Revere Pewter is the shade most favoured by interior designers, and for good reason too. It provides a wonderful warm, yet also neutral backdrop that works perfectly well with a broad range of decors and furnishings.

You may notice undertones of green in the paint, which become more obvious around contrasting colours such as pink or red.

Revere pewter has an LRV of 55.1

Pewter By Benjamin Moore

This shade of pewter needs no qualifying adjective or descriptor, because it’s a genuine true pewter, just like the iron-rich metal itself.

It’s beautifully rich, with an undeniable steely grey, like cutlery. If you know your shades of grey, you may notice the soft blue undertones.

Pewter has an LRV of 33.

Vintage Pewter By Benjamin Moore

I would say that vintage pewter is a truer greige than light pewter we described earlier. It’s a soft grey with obvious beige undertones. And this serves to give the paint a much warmer look to it, and a softer feel.

Vintage pewter has an LRV of 34.5.

Antique Pewter By Benjamin Moore

Antique pewter is a shade of pewter with multiple undertones. It’s a predominantly a grey and green colour overall, but this is softened with distinct warm beige undertones. 

It tends to work best in rooms that get plenty of natural light. It’s particularly well suited to offices and bathrooms.

Antique pewter has an LRV of 24.15.

Pewter Tankard By Sherwin Williams

Here we have another warm greige. It has a real depth of colour that some of the other shades of pewter sometimes like. It’s almost a taupe shade, given the distinct brown undertones.

If you like this shade, I’d recommend that you use it only in rooms with ample light, given how dark it can look. You don’t want the room to look too dreary.

Pewter Green By Sherwin Williams

Pewter green is one of the darkest shades of pewter, presenting a particularly bold, and masculine aesthetic. It’s a dark grey with distinct green undertones.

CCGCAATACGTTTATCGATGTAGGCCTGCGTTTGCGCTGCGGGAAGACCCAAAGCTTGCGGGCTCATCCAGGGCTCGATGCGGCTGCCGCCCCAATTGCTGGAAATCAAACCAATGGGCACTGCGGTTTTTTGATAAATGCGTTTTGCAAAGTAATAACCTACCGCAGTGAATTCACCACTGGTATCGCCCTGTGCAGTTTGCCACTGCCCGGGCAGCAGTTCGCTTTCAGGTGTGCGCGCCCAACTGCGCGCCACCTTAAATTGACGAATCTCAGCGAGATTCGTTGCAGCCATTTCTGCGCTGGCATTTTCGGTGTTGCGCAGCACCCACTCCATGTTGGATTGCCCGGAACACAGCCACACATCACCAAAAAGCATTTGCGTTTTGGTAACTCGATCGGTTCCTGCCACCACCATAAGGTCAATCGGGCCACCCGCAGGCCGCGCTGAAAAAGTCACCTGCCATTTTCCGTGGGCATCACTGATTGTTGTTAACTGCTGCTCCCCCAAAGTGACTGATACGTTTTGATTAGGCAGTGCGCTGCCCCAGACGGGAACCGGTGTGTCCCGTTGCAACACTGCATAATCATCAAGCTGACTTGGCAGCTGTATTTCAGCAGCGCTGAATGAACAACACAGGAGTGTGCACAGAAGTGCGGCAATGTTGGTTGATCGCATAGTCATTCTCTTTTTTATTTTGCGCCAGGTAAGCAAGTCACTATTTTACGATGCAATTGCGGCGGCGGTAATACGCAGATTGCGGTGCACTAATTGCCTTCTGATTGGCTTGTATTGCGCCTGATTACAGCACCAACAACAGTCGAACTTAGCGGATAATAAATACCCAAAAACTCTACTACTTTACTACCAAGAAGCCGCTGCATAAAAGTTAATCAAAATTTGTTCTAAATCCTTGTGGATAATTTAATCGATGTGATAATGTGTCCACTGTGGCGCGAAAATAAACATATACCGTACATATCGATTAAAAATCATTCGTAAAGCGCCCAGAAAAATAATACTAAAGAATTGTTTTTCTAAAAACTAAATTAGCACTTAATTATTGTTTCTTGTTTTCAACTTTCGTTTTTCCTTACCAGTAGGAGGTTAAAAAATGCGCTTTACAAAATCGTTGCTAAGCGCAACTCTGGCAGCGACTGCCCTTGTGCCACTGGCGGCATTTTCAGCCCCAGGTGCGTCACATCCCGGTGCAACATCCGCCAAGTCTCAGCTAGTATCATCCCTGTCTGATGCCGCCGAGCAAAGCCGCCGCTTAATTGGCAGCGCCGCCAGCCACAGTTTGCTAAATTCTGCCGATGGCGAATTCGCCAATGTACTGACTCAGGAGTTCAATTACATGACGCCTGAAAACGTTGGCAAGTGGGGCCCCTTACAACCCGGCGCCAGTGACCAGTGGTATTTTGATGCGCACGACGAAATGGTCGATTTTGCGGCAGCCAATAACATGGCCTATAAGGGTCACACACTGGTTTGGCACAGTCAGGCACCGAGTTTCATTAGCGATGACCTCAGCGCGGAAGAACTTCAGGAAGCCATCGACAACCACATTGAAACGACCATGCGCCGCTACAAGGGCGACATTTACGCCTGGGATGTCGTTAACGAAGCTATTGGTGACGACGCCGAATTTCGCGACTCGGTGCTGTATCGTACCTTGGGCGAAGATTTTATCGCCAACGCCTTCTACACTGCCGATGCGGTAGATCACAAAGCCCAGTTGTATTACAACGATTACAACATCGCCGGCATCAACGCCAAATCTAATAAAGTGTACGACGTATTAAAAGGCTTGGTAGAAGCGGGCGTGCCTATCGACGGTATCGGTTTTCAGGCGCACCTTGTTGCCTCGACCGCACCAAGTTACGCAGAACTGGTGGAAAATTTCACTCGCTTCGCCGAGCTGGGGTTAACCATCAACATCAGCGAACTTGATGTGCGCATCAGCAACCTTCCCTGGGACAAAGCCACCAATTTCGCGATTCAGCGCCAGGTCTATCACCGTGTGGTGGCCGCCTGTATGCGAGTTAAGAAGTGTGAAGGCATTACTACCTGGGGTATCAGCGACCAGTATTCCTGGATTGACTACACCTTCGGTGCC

It may make a room look appear too dark if you were to use it on every wall. However, it would be a good statement colour for use on a small wall in an office, kitchen or bedroom.

Pewter green has an LRV of just 11.8.

Dark Pewter By Benjamin Moore

And now, we’ve reached the darkest shade of pewter on the list. It’s so dark in fact that it’s almost pitch black. This makes it a particularly dramatic colour, that’s especially dark and moody. It has rich blue undertones that provide a very deep grey hue.

Dark pewter has an LRV of 8.92.

Frequently Asked Questions

Is “Pewter” Just Another Word For “Grey”?

While the colour pewter is predominantly grey, it’s safe to say that pewter often has undertones of other colours that can distinguish it from regular grey or silver.

Is The Colour Pewter Considered Dated?

I would argue that certain shades of pewter are nothing less than timeless. It’s a colour with true longevity. Especially light pewter. 

Arguably, however, the shades of pewter with more brown undertones often have a retro vibe reminiscent of bygone decades, such as the 30s, 40s, 60s, and 70s.

Whereas, pewter colours with blue undertones have a much more modern feel to them.

Wrap Up

I hope that this article has proved helpful to you, and that you can use to have your dream home. Thanks for reading!

Ida Oliveira